For many western businesses Japan market entry is very enticing, in large part because of the huge rewards.
Japan remains the world’s third largest economy with a nominal GDP of roughly US$5.3 trillion. It's a marketplace comprised of 120 million of the world's richest consumers. And best of all... they love shopping!
The benefits have long been clear. But so have the challenges. Japan is country that can seem mystifying from the outside. In combination the country’s difficult language, unique culture and complex rules are significant barriers to entry.
The choice has typically been twofold. Either to work through a local Japanese partner or to set-up an new operation on the ground.
The first option has usually meant working with a Japanese distribution company. Finding the right company, one with the right connections for your category, is not always easy. If you succeed, expect the local partner to take a significant portion of your margin. Then maintaining an effective relationship can also be difficult for both sides. Especially in face of the inevitable unforeseen challenges that will arise over time.
In the case of setting up a local office, the upfront investment costs are high. Hiring costs, rents and legal fees are all significant in Japan. And finding the right local talent isn’t so obvious from the outside. The hybrid version of a JV can also be risky.
Over 90% of Japanese enjoy access to the Internet. The last few years have seen a big shift in the shopping habits towards online. So after a slow start, ecommerce is now exploding in Japan.
In fact online sales are now higher than both supermarkets and convenience store sales in Japan. And the share of total retail sales coming from ecommerce has recently overtaken that in the US.
Added to this, Japanese import regulation have been simplified in recent years, compounding the benefits of using an online-led sales strategy.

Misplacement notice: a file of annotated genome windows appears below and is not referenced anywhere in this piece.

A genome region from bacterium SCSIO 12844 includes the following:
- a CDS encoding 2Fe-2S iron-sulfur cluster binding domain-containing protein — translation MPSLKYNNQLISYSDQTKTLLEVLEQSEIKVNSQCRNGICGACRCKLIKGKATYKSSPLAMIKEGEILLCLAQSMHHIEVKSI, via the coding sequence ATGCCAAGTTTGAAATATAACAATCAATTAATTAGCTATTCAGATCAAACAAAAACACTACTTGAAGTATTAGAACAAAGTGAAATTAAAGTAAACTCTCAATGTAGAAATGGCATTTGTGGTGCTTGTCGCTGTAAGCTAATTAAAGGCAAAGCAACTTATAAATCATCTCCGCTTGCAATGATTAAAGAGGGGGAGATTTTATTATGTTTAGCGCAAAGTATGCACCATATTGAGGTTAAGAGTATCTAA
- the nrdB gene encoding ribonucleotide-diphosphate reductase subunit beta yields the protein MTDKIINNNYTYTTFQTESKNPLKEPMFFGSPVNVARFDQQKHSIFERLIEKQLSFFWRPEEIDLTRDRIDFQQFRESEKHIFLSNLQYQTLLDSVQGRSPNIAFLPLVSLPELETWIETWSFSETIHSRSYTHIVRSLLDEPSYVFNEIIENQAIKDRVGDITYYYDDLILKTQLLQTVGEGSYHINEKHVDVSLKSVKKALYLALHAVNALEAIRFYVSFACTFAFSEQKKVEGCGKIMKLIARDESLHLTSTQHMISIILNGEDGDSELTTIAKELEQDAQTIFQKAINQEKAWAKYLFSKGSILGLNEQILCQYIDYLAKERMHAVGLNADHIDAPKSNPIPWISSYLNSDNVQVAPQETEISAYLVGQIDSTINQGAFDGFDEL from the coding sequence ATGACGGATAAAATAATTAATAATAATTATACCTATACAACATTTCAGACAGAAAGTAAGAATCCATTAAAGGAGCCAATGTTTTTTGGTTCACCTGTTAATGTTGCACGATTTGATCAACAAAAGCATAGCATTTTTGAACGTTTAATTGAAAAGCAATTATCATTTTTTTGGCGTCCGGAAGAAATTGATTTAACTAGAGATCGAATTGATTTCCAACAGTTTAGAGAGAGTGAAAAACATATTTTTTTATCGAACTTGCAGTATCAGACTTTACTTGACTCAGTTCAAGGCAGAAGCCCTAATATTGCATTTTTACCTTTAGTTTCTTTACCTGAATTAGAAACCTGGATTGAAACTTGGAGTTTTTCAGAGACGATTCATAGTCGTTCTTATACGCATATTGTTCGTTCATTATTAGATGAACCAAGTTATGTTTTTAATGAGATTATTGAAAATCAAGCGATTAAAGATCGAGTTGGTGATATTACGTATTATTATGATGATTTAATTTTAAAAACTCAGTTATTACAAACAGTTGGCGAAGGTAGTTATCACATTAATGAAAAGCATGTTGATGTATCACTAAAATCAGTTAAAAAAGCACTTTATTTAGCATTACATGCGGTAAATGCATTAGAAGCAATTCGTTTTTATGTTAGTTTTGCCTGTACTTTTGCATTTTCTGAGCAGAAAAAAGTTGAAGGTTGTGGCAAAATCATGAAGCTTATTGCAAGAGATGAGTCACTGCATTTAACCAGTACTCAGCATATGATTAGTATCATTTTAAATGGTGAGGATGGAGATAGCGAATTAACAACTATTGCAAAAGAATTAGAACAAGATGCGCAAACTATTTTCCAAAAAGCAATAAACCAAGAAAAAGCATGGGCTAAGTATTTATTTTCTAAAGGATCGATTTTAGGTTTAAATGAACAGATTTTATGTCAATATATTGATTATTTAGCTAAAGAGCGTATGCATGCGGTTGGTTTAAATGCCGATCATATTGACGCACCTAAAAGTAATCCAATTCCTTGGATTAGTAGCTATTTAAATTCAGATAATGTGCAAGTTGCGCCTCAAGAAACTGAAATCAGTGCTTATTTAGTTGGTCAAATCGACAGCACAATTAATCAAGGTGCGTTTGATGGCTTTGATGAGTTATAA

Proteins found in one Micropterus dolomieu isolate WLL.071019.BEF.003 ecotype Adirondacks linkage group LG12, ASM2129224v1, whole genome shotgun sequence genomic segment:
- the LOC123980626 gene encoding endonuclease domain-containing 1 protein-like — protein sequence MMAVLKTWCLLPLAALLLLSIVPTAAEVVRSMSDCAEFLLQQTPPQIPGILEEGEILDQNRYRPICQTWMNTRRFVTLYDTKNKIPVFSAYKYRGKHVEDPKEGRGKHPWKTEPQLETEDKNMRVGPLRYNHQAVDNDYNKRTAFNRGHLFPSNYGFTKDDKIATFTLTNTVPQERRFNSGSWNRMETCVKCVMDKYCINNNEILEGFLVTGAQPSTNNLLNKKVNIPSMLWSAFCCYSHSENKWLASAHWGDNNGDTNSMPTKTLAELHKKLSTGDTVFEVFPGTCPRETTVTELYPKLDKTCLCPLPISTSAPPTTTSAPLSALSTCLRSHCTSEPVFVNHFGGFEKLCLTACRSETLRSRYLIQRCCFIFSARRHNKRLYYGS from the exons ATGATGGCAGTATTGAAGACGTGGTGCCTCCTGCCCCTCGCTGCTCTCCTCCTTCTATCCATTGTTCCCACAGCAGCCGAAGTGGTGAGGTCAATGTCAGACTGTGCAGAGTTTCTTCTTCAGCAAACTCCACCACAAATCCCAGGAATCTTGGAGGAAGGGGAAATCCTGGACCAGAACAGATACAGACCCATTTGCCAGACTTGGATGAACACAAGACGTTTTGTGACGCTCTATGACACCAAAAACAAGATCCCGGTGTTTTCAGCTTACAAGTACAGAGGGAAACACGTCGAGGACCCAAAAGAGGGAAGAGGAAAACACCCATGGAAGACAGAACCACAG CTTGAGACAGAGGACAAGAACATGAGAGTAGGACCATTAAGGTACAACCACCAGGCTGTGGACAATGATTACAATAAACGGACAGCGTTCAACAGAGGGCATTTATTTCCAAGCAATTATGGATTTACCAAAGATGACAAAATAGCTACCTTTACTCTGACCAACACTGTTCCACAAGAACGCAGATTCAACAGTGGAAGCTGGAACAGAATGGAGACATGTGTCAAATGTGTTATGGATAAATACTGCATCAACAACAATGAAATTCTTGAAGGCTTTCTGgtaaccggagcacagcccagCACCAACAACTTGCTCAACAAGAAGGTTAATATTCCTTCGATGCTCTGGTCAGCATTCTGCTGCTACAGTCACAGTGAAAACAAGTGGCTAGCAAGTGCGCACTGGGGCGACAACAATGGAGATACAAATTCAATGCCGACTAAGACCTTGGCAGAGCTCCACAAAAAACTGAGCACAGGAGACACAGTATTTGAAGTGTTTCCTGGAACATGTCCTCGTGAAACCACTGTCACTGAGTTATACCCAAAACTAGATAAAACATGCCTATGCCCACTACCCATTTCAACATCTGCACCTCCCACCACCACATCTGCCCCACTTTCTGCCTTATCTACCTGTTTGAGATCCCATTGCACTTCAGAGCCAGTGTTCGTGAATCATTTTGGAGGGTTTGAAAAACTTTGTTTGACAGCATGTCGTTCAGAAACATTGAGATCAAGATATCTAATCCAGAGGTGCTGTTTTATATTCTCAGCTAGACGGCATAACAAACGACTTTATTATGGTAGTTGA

Ecommerce has therefore become a compelling option for Japan market entry.
Firstly, its answers the key question of "is my product right for Japan"?
Japanese consumers are notoriously fickle in their tastes. From a risk management point of view, it therefore makes sense to test the waters without too much upfront capital investment. Ecommerce provides a relatively low cost solution to gauging the appeal of your product.
It also allows you to understand how it may be necessary to adapt your product and marketing mix to the Japanese environment. Ecommerce generates rich data. A/B testing can provide quick, solid evidence on the best options for communication and pricing. And online comments from users show how well the product itself is working for Japanese buyers.
Next there's the economic argument. Clearly the costs of ecommerce are only a fraction of those incurred in setting-up a local office. But equally the costs and risks associated with using a local distributor are avoided. You maintain control.
In most categories the best approach will be to leverage Japanese online marketplaces. The big ones are Amazon, Rakuten or Zozotown. These marketplaces provide high volumes of traffic and take care of critical logistic issues. i.e. warehousing, fulfilment with timely delivery. But also for the buyer the payment options and mobile UX that Japanese consumers, who mostly shop on their smart phones, have come to expect.
Clearly some margin will need to be shared with the Japanese marketplace and the ecommerce agent (like eBiz Japan!). But overall ecommerce is always likely to provide the more profitable route.
There’s never been a better time to enter the Japanese market. For companies looking for major new sources of growth, selling via ecommerce in Japan is now a great option. And one that can deliver significant results, quickly and in a cost effective way.